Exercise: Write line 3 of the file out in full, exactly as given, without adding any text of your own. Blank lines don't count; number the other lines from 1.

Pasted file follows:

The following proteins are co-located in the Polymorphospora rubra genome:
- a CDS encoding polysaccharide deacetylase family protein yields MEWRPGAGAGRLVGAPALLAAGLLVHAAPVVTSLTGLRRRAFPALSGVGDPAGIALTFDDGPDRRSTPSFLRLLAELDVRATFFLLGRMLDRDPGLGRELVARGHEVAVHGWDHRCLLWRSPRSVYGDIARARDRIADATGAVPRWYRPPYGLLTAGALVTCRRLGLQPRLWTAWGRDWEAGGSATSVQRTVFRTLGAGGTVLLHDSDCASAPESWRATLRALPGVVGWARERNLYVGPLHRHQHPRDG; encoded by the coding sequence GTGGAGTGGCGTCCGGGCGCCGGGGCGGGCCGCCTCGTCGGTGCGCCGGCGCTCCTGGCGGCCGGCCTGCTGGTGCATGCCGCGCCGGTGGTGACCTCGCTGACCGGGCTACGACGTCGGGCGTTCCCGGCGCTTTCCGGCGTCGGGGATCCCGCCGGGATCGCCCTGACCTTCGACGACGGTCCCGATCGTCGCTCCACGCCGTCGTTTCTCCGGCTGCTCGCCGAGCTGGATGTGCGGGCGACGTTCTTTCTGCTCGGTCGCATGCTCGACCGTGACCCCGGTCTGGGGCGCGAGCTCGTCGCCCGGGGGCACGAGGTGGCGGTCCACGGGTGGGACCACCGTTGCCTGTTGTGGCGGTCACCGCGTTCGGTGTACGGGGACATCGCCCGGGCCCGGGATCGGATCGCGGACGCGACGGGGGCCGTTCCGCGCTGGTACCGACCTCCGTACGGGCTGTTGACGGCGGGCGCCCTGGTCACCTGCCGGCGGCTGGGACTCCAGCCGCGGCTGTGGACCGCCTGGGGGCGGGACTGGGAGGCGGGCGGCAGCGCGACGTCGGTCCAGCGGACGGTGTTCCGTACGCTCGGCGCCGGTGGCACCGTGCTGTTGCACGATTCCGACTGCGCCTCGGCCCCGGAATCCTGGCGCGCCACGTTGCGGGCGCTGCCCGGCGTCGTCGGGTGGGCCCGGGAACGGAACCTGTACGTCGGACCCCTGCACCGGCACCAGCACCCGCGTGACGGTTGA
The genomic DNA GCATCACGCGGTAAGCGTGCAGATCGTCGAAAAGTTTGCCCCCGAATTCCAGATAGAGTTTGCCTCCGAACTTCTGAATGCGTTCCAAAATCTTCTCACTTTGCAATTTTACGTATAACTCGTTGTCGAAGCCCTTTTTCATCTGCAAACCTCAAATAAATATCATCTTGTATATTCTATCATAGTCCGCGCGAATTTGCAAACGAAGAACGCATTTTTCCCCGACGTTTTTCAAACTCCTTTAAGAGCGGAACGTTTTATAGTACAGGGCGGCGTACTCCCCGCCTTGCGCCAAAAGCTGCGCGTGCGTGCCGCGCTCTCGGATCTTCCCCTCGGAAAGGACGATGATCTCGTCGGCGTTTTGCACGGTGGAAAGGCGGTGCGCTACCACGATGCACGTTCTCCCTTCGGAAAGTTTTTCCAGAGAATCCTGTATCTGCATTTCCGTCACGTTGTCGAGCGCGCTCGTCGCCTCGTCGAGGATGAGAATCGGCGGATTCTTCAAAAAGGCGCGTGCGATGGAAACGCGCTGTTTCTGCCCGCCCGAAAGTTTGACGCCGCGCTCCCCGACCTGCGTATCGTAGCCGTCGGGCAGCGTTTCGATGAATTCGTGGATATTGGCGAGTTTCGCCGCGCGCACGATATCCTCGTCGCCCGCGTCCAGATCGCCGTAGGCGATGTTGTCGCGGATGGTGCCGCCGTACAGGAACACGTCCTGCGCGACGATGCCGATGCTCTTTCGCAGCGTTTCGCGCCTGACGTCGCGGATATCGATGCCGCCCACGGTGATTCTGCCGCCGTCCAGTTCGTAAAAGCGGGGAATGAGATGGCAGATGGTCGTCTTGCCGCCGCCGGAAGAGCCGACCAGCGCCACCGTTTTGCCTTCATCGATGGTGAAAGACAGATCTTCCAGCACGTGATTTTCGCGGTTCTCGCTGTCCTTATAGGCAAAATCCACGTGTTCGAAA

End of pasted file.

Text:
The genomic DNA GCATCACGCGGTAAGCGTGCAGATCGTCGAAAAGTTTGCCCCCGAATTCCAGATAGAGTTTGCCTCCGAACTTCTGAATGCGTTCCAAAATCTTCTCACTTTGCAATTTTACGTATAACTCGTTGTCGAAGCCCTTTTTCATCTGCAAACCTCAAATAAATATCATCTTGTATATTCTATCATAGTCCGCGCGAATTTGCAAACGAAGAACGCATTTTTCCCCGACGTTTTTCAAACTCCTTTAAGAGCGGAACGTTTTATAGTACAGGGCGGCGTACTCCCCGCCTTGCGCCAAAAGCTGCGCGTGCGTGCCGCGCTCTCGGATCTTCCCCTCGGAAAGGACGATGATCTCGTCGGCGTTTTGCACGGTGGAAAGGCGGTGCGCTACCACGATGCACGTTCTCCCTTCGGAAAGTTTTTCCAGAGAATCCTGTATCTGCATTTCCGTCACGTTGTCGAGCGCGCTCGTCGCCTCGTCGAGGATGAGAATCGGCGGATTCTTCAAAAAGGCGCGTGCGATGGAAACGCGCTGTTTCTGCCCGCCCGAAAGTTTGACGCCGCGCTCCCCGACCTGCGTATCGTAGCCGTCGGGCAGCGTTTCGATGAATTCGTGGATATTGGCGAGTTTCGCCGCGCGCACGATATCCTCGTCGCCCGCGTCCAGATCGCCGTAGGCGATGTTGTCGCGGATGGTGCCGCCGTACAGGAACACGTCCTGCGCGACGATGCCGATGCTCTTTCGCAGCGTTTCGCGCCTGACGTCGCGGATATCGATGCCGCCCACGGTGATTCTGCCGCCGTCCAGTTCGTAAAAGCGGGGAATGAGATGGCAGATGGTCGTCTTGCCGCCGCCGGAAGAGCCGACCAGCGCCACCGTTTTGCCTTCATCGATGGTGAAAGACAGATCTTCCAGCACGTGATTTTCGCGGTTCTCGCTGTCCTTATAGGCAAAATCCACGTGTTCGAAA